Director Fury strides away from the bridge feeling like he could walk on air. Relief has his knees shaking and he can’t stop the mantra of “holy shit, they did it” that keeps repeating in his head. He doesn’t bother hiding the grin on his face because he may be a hardass, but it’s not every day your ragtag team of messed up superheroes saves the world from an alien invasion. He thinks he’s entitled to a little elation. (The terrified looks he gets from the probationary agents in the halls is just icing on the cake.)
He heads to the medical bay, bypassing the open wards where many agents and engineers are recovering from Loki’s attack on the helicarrier. Most of them will recover, which is a small mercy, but there are still twenty-seven dead men and women resting in the morgue.
He comes to the block of secured rooms, all airtight and completely isolated from the rest of the wing. They are usually reserved for quarantines, injured prisoners, and mentally unstable patients. Only three people have access to these rooms at any given time: the base doctor, the head nurse, and Fury himself. He stops at the last room at the end of the hall and types his access code into the keypad. He leans over for the retinal scan and the door slides open with a soft hiss of decompressed air.
The room is a metal box with a single bed in the middle of it. The steady beep of the heart monitor echoes against the walls and Fury’s footsteps ring across the floor as he moves closer.
Phil Coulson has definitely seen better days. His skin is ghostly white and there are dark smudges around his sunken eyes. Even through the plastic of the oxygen mask, Fury can see the tight lines of tension around his mouth. There are still brown flecks of dried blood staining his lips. The collar of his hospital gown sags low enough to expose the swathes of white bandages wrapped around his chest.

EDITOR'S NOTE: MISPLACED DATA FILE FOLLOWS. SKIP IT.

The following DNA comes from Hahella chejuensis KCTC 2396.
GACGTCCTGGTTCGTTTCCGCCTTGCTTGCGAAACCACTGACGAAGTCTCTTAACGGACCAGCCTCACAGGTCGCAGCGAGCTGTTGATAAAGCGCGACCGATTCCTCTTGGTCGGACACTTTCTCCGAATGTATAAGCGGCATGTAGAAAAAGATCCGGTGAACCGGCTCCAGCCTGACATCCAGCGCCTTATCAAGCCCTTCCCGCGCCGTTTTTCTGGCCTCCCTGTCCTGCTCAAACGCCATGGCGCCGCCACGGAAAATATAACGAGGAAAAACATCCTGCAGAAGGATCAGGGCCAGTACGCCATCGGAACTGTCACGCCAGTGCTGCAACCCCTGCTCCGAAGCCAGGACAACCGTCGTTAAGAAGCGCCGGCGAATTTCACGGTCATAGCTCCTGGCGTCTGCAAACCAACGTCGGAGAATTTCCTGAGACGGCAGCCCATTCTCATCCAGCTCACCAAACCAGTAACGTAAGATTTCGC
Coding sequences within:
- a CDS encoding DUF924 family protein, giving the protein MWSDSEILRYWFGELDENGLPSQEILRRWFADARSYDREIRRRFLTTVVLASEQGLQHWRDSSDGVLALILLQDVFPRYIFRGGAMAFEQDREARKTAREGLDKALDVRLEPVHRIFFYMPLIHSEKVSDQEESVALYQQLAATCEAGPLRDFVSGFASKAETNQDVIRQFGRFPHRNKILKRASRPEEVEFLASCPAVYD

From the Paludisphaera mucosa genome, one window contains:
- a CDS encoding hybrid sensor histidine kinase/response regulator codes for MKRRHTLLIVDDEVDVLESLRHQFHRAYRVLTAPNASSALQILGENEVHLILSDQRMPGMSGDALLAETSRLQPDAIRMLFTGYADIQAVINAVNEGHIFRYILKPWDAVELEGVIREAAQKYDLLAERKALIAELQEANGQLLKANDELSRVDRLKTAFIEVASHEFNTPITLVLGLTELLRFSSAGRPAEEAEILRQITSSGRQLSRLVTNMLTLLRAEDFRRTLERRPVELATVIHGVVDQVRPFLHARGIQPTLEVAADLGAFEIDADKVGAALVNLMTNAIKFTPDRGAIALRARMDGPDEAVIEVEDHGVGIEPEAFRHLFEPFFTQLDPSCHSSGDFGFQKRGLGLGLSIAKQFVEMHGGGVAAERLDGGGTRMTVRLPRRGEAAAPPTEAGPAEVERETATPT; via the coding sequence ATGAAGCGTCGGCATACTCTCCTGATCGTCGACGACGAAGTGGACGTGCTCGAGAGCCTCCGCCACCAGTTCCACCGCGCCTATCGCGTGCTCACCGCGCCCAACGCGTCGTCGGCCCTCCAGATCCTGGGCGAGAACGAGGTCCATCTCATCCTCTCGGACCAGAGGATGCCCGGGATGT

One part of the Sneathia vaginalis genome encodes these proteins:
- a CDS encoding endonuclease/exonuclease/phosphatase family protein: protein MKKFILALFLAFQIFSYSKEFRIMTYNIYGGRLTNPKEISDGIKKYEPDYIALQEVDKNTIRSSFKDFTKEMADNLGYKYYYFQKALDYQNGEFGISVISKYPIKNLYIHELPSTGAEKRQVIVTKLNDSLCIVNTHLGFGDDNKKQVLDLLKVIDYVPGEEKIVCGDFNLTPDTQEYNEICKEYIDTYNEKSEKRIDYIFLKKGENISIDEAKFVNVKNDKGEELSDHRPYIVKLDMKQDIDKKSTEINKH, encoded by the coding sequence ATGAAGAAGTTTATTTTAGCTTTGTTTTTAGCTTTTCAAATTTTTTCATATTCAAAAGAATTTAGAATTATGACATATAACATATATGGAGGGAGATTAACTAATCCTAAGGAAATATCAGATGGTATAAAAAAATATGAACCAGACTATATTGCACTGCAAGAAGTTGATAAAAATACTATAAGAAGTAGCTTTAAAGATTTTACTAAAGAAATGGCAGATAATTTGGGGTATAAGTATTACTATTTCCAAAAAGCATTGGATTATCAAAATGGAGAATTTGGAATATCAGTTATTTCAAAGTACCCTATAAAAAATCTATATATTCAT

Fury slides into the vacant chair beside the bed and grins at the wounded agent. “You look like shit,” he says.
Phil’s eyes flutter open and focus on the director. The corner of his mouth twists up in a wry smile. He pulls the oxygen mask away from his face to speak.
“I got stabbed. I’m not surprised.” His voice is a soft, breathless rasp and Fury has to lean in to hear him.
“But you were right,” Fury says. “It worked. They won.”
“Of course it did,” Phil says, taking a deep breath through the mask. “Gonna cut them loose?”
“For a little while, at least. They deserve a break.”
“Not the only ones.”
“Yeah, not happening. A chest wound’s not gonna get you out of writing a sitrep, you know.”
“Darn. Foiled again.” Even as he gasps into the mask, his eyes are sparking with amusement.
“There’s also the requisition forms for the gun.”
“You know you owe me four Captain America cards, right?” He takes another breath of oxygen. “Vintage. Collectible. Limited Edition. Took me eight years to track those down.”
“I’ll trade you the cards for the sitrep and the insurance claims for the helicarrier.”
“Let me take my medical leave in Key West and it’s a deal.”
“Only if you take Barton with you. I need him off the radar for at least that long while everything quiets down.”